Background: Aspiration community-acquired pneumonia (ACAP) and community-acquired pneumonia (CAP) in patients with aspiration risk factors (AspRFs) are infections associated with anaerobes, but limited evidence suggests their pathogenic role. Research question: What are the aspiration risk factors, microbiology patterns, and empiric anti-anaerobic use in patients hospitalized with CAP? Study design and methods: This is a secondary analysis of GLIMP, an international, multicenter, point-prevalence study of adults hospitalized with CAP. Patients were stratified into three groups: 1) ACAP, 2) CAP/AspRF+ (CAP with AspRF) and 3) CAP/AspRF- (CAP without AspRF). Data on demographics, comorbidities, microbiological results, and anti-anaerobic antibiotics were analyzed in all groups. Patients were further stratified in severe and non-severe CAP groups. Results: We enrolled 2,606 patients with CAP, of which 193 (7.4%) had ACAP. Risk factors independently associated with ACAP were male, bedridden, underweight, a nursing home resident, and having a history of stroke, dementia, mental illness, and enteral tube feeding. Among non-ACAP patients, 1,709 (70.8%) had CAP/AspRF+ and 704 (29.2%) had CAP/AspRF-. Microbiology patterns including anaerobes were similar between CAP/AspRF-, CAP/AspRF+ and ACAP (0.0% vs. 1.03% vs. 1.64%). Patients with severe ACAP had higher rates of total Gram-negative bacteria (64.3% vs. 44.3% vs. 33.3%, p=0.021) and lower rates of total Gram-positive bacteria (7.1% vs. 38.1% vs. 50.0%, p<0.001) when compared to patients with severe CAP/AspRF+ and severe CAP/AspRF-, respectively. The majority of the patients (>50% in all groups) independent of AspRFs or ACAP received specific or broad-spectrum anti-anaerobic coverage antibiotics. Interpretation: Hospitalized patients with ACAP or CAP/AspRF+ had similar anaerobic flora compared to patients without aspiration risk factors. Gram-negative bacteria were more prevalent in patients with severe ACAP. Despite having similar microbiological flora between groups, a large proportion of CAP patients received anti-anaerobic antibiotic coverage.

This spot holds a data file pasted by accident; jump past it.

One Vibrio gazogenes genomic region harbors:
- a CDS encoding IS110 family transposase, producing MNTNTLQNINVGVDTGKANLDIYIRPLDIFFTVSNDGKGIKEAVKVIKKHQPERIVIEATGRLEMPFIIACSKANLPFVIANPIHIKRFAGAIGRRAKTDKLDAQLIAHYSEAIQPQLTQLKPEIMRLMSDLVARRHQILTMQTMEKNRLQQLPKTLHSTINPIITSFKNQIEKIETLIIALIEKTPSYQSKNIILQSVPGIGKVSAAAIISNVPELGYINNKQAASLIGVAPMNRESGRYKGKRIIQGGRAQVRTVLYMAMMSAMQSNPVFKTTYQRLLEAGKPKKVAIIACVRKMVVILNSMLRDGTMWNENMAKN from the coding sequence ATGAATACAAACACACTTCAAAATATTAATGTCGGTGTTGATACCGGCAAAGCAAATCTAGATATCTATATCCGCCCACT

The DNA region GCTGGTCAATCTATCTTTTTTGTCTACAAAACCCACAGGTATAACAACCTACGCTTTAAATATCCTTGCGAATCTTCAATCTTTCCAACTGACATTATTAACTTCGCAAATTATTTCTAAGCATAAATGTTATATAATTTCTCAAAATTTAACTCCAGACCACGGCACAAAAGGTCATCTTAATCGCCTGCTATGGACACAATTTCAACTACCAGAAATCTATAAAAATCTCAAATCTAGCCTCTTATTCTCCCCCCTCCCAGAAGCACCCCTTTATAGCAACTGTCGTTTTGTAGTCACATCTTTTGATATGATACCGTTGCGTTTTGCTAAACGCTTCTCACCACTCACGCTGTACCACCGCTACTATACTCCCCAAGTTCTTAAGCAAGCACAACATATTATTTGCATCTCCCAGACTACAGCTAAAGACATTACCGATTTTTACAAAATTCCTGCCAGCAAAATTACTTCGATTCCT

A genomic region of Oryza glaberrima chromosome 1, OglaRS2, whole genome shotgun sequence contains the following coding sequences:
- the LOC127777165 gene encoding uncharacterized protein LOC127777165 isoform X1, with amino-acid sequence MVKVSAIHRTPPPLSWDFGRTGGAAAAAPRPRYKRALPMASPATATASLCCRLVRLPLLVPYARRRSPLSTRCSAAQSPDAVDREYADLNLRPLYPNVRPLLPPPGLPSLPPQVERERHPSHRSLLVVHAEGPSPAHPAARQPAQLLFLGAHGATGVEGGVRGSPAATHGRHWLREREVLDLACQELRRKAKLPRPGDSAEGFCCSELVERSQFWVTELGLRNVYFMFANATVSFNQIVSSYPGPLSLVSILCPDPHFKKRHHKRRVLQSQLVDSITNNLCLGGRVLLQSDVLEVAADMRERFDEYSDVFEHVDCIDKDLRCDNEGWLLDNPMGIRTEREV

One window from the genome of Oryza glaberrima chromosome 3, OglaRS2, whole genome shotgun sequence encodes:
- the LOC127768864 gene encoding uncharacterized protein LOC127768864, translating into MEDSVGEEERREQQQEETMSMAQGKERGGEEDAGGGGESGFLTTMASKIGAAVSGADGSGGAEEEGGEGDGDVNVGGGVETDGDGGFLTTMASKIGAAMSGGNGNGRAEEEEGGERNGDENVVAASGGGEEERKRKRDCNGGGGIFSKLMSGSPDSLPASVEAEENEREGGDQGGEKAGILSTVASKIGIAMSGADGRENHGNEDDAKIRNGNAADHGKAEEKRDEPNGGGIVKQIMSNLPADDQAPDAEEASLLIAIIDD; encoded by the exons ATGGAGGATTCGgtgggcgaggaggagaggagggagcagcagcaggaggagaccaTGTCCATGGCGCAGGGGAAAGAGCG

Aspiration risk factors, microbiology and empiric antibiotics for patients hospitalized with community-acquired pneumonia / J. Marin-Corral, S. Pascual-Guardia, A. Francesco, S. Aliberti, J.R. Masclans, N. Soni, A. Rodriguez, O. Sibila, F. Sanz, G. Sotgiu, A. Anzueto, K. Dimakou, R. Petrino, E. van de Garde, M.I. Restrepo. - In: CHEST. - ISSN 0012-3692. - 159:1(2021), pp. 58-72. [10.1016/j.chest.2020.06.079]

Aspiration risk factors, microbiology and empiric antibiotics for patients hospitalized with community-acquired pneumonia

Aliberti, Stefano;
2021

Abstract

Background: Aspiration community-acquired pneumonia (ACAP) and community-acquired pneumonia (CAP) in patients with aspiration risk factors (AspRFs) are infections associated with anaerobes, but limited evidence suggests their pathogenic role. Research question: What are the aspiration risk factors, microbiology patterns, and empiric anti-anaerobic use in patients hospitalized with CAP? Study design and methods: This is a secondary analysis of GLIMP, an international, multicenter, point-prevalence study of adults hospitalized with CAP. Patients were stratified into three groups: 1) ACAP, 2) CAP/AspRF+ (CAP with AspRF) and 3) CAP/AspRF- (CAP without AspRF). Data on demographics, comorbidities, microbiological results, and anti-anaerobic antibiotics were analyzed in all groups. Patients were further stratified in severe and non-severe CAP groups. Results: We enrolled 2,606 patients with CAP, of which 193 (7.4%) had ACAP. Risk factors independently associated with ACAP were male, bedridden, underweight, a nursing home resident, and having a history of stroke, dementia, mental illness, and enteral tube feeding. Among non-ACAP patients, 1,709 (70.8%) had CAP/AspRF+ and 704 (29.2%) had CAP/AspRF-. Microbiology patterns including anaerobes were similar between CAP/AspRF-, CAP/AspRF+ and ACAP (0.0% vs. 1.03% vs. 1.64%). Patients with severe ACAP had higher rates of total Gram-negative bacteria (64.3% vs. 44.3% vs. 33.3%, p=0.021) and lower rates of total Gram-positive bacteria (7.1% vs. 38.1% vs. 50.0%, p<0.001) when compared to patients with severe CAP/AspRF+ and severe CAP/AspRF-, respectively. The majority of the patients (>50% in all groups) independent of AspRFs or ACAP received specific or broad-spectrum anti-anaerobic coverage antibiotics. Interpretation: Hospitalized patients with ACAP or CAP/AspRF+ had similar anaerobic flora compared to patients without aspiration risk factors. Gram-negative bacteria were more prevalent in patients with severe ACAP. Despite having similar microbiological flora between groups, a large proportion of CAP patients received anti-anaerobic antibiotic coverage.
Settore MED/10 - Malattie dell'Apparato Respiratorio
17-lug-2020
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Utilizza questo identificativo per citare o creare un link a questo documento: http://hdl.handle.net/2434/753756
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